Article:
Vale Edmund Capon AM OBE (1940 – 2019), former director of the Art Gallery of New South Wales (AGNSW), you were a man for all time, one who empowered millions to know, to learn and to appreciate what art meant in both society and life.
Your determination to keep the pleasures of the collection of the AGNSW free for all, and for all time, helped my generation to visit often, to look and to expand our knowledge of the past and self, while stimulating our imagination, helping us admire innovation and to accept change; we were all enriched and enlightened by the experience.
A graduate of the Courtauld Institute of Art in London, Edmund Capon’s career started in the extraordinary Victoria and Albert Museum at London having majored in Chinese art, archaeology and language from London University
Capon began his career in 1966 and by 1973 was assistant keeper in the Far Eastern Section of V&A, from where he undertook three cultural tours to China between 1974 and 1978.
His timing was perfect for he was in Xian to witness the initial diggings, which revealed the now world famous entombed warriors buried along with the First Emperor of China in his tomb.
The Australia Council and Art Exhibitions Australia, aware of his broad-based knowledge of his subject, commissioned him to write and publish a book, Art and Archeology in China, to be sold during The Chinese Exhibition: a selection of recent archaeological finds of the People’s Republic of China which toured the state galleries of Victoria, NSW and South Australia in 1977.
Appointed Director of the AGNSW in November 1978, Edmund Capon was the first internationally-trained art historian and curator to be appointed to the role, one he held for 33 years, retiring at the end of 2011.
During his first decade, he more than doubled the NSW Gallery’s annual attendance, and was often criticized for popularizing the gallery and its art works.
On any given day, you could take a chair and sit outside the gallery and watch as people from all walks of life and all ages and backgrounds flocked through its doors, changing the whole future of art and indeed, Australian society and its cultural development.
Edmund Capon helped to make art not only visible, but also accessible to all. He brought into being the splendid Asian Gallery, which offered a cool, elegant place for inner contemplation.
David Gonksi, president of the gallery’s board of trustees, described Capon as an outstanding leader. “He was inspirational, decisive, innovative and totally on top of all the issues relevant to the Gallery at the time. Everything he did was done with love for, and devotion to, the Gallery,” Mr Gonski said.
Edmund Capon’s major blockbuster exhibition was The Entombed Warriors (1983), which broke all records, recording over 800,000 paying attendees.
The discovery of the buried terracotta army guarding the entrance to Qin Shihuang’s tomb have been considered one of the marvels of ancient China since they were found. Within the history of early Chinese art, the findings were regarded not only as revolutionary, but also revelatory.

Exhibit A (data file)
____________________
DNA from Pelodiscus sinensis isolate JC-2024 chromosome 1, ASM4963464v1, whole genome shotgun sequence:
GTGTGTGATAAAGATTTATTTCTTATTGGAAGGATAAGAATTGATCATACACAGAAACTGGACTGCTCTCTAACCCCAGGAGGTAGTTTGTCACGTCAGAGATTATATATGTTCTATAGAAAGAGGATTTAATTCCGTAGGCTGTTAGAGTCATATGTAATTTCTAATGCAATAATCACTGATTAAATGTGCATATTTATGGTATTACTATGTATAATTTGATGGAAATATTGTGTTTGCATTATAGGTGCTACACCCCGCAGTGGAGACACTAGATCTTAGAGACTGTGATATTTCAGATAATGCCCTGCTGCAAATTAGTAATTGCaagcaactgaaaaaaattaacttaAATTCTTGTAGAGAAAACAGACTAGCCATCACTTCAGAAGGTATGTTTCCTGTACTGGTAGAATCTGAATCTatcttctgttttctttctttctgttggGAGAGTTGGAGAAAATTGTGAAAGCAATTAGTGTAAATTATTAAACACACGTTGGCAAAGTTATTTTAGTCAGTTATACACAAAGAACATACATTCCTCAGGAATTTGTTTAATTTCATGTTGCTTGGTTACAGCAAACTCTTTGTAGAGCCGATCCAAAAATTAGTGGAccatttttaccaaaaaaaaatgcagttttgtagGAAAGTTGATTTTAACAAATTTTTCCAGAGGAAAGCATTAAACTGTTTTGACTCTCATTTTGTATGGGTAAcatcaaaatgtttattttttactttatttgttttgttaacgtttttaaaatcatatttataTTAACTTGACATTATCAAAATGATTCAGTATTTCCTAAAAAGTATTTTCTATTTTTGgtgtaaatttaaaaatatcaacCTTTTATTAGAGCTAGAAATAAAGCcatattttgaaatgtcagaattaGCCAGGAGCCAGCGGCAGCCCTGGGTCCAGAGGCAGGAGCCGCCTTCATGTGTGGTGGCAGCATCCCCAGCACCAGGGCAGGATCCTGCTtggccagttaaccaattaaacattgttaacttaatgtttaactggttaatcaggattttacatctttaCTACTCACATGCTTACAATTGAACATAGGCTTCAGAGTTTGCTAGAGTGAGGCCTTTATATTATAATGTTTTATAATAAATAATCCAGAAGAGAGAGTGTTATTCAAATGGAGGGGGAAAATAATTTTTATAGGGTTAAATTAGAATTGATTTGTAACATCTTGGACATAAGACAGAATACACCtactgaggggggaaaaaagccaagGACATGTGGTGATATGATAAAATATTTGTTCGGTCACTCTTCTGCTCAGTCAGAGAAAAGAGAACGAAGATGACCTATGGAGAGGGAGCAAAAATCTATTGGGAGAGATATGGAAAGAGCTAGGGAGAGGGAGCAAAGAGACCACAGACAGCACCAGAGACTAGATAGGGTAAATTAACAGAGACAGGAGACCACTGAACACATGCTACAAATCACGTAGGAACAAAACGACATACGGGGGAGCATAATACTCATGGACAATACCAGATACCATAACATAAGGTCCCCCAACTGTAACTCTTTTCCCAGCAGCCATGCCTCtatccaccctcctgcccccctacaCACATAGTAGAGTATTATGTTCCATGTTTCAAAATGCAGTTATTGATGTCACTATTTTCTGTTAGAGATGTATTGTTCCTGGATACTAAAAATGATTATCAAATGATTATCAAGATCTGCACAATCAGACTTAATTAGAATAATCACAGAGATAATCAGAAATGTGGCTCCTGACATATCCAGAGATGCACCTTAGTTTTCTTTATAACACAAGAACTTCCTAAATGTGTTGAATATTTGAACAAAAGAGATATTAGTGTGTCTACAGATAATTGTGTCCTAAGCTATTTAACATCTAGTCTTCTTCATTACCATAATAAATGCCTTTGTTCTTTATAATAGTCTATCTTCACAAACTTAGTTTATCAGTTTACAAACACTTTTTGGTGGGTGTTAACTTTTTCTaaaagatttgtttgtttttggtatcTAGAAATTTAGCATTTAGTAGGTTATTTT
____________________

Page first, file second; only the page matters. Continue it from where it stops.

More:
It was acknowledged the finding ‘… heralded a new sensibility of realism, which contrasted the symbolic values dominant in the previous art of Bronze Age China’.
The questions asked subsequently were ‘what gave rise to this realism, what was it meant to communicate and what was its impact on the subsequent history of Chinese art?’
Edmund Capon and his colleagues answered a great many questions around these themes during a Symposium at the Art Gallery of NSW in December 2010, which I attended. It is the last time I saw him in his teaching element, discussing Innovations and Creativity in the Ancient Quin (dynasty).
He and his colleagues asked the question Is the terracotta army art or artifice? Should they be displayed in an ‘art’ gallery or in a Museum, the latter whose premise is about presenting stories of cultural development and history.
Melbourne visitors to the Winter Masterpieces exhibition at the National Gallery of Victoria in 2019, will have an opportunity to answer this question.
Acclaimed Chinese contemporary artist Cai Guo-Qiang will provide a contemporary setting to showcase the warriors; a far more dispassionate forum for the community at large to assess them by.
Edmund Capon was both ‘loved and loathed’ for his famous bravado as well as applauded for his mismatched socks and love of giraffes.
They helped keep his active imagination and innovative spirit rolling along.
During his lifetime, he was heaped with much-deserved honours for his contribution to the evolution and growth of the world art and culture in Australia by our country and his own, Great Britain.
His success meant he transformed a small provincial gallery into a major Australian institution, one that is now recognised as a significant player within the international museum fraternity.
Edmond Capon was an advocate for, and an active conversationalist about the role of art in our lives. A man of true influence, he has indeed earned both our respect and our gratitude for his outstanding contribution.
May he rest in peace; his legacy of expanding a love for art through knowledge will be ongoing.
Carolyn McDowall, The Culture Concept Circle, 2019
Tuesday 11 June 2019
Art Gallery of NSW,
Art Gallery Road, The Domain, Sydney
Members of the Public welcome to attend